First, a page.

VoltageDropPercent

Voltage Drop Percent

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Voltage Drop Percent and the NEC

The NEC does not require voltage drop to be any specific number in percent. This is a huge area of confusion for most electricians. Because there are two fine print notes which mention 3% for branch circuits and 3% for feeders, and 5% overall, electricians think this is a requirement. But keep in mind that fine print notes are explanatory and not code.

Now there is a left handed, indirect requirement in the NEC which does put a limit on voltage drop. It is 110.13B. So how does that article apply? Well when conductors are sized to power a load, if that load requires voltage to be at least some specific amount for efficiency of operation, then the circuit conductors must be sized to provide the minimum design voltage.

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Voltage drop percent is always a comparison to the source voltage. So the simplest calculation is based on measurement of voltage at the service point or main panel. Then go on to measure the load voltage when the load is energized and working.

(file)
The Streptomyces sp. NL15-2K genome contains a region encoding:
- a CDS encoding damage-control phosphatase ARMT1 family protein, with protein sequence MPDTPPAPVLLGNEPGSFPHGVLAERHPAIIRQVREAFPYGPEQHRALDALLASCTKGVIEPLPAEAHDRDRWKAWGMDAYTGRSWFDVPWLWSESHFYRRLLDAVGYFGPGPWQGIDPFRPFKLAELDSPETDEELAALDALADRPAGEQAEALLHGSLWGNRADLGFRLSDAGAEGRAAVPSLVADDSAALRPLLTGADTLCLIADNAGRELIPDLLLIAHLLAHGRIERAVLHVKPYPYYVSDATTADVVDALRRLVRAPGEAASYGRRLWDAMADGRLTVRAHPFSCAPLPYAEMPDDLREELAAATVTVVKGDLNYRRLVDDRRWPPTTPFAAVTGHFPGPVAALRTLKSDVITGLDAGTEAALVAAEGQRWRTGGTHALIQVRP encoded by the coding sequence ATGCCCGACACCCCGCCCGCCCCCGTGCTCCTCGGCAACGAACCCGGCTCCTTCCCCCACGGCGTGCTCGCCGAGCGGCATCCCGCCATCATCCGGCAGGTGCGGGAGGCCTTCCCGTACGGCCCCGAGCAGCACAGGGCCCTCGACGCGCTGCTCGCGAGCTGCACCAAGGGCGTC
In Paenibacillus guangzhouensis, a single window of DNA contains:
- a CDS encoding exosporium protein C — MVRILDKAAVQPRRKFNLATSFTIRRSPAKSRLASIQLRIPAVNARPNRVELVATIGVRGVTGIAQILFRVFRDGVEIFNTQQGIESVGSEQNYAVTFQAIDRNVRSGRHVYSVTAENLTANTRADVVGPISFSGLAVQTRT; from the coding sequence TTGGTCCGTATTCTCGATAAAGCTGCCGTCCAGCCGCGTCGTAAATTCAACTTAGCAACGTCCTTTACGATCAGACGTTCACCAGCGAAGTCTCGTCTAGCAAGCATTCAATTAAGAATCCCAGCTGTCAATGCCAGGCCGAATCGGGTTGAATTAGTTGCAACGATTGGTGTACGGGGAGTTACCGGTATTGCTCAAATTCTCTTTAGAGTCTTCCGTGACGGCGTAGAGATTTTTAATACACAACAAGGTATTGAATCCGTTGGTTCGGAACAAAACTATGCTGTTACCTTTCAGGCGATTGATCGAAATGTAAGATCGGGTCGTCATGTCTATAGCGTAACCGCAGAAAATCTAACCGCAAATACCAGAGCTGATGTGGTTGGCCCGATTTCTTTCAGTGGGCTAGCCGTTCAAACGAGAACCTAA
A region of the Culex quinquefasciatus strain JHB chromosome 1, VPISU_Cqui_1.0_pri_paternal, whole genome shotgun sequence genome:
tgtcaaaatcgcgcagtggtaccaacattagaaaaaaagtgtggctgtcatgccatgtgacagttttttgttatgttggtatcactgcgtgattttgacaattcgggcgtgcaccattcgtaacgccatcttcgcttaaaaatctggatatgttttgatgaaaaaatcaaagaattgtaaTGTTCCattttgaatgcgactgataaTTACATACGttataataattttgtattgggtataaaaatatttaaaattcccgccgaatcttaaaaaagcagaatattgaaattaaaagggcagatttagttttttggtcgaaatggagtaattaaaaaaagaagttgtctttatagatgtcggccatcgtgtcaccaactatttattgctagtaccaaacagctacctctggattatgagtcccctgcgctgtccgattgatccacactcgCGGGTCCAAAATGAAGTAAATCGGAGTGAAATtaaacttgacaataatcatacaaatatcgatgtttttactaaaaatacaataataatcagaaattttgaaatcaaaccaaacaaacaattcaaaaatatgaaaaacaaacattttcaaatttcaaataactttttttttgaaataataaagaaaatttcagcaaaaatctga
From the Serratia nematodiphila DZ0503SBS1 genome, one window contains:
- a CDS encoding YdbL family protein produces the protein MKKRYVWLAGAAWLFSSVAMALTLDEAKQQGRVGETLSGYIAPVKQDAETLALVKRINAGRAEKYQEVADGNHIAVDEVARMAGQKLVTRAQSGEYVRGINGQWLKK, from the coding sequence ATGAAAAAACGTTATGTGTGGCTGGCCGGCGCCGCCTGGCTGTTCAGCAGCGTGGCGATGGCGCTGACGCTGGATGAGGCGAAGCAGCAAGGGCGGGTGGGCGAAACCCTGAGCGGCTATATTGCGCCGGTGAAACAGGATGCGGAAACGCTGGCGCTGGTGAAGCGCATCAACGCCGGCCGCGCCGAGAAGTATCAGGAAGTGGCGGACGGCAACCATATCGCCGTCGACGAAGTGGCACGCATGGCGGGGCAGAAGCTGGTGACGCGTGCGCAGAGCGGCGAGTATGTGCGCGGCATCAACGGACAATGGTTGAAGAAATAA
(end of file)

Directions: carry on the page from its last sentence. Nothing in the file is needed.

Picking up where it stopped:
Subtract the load voltage from the source voltage. Then divide this difference by the source voltage. What results is the voltage drop as a decimal value. To convert to a percentage, move the decimal to the right and add the % sign.

To repeat for clarification, all percentages of voltage drop are a comparison to the source voltage.

Find practice problems HERE. There are many worksheets on this topic.

Find audio support HERE.

Voltage Drop Percentage Formulas

There are many different formulas which can be used to find the percentage of voltage drop for the various aspects of a circuit. Here is a collection which may come in handy. Copy them over into your notebook of formulas. They are also reprinted in Reference Formulas Appendix. Details HERE about RFA.

Find practice problems HERE.

Find audio support HERE.

 

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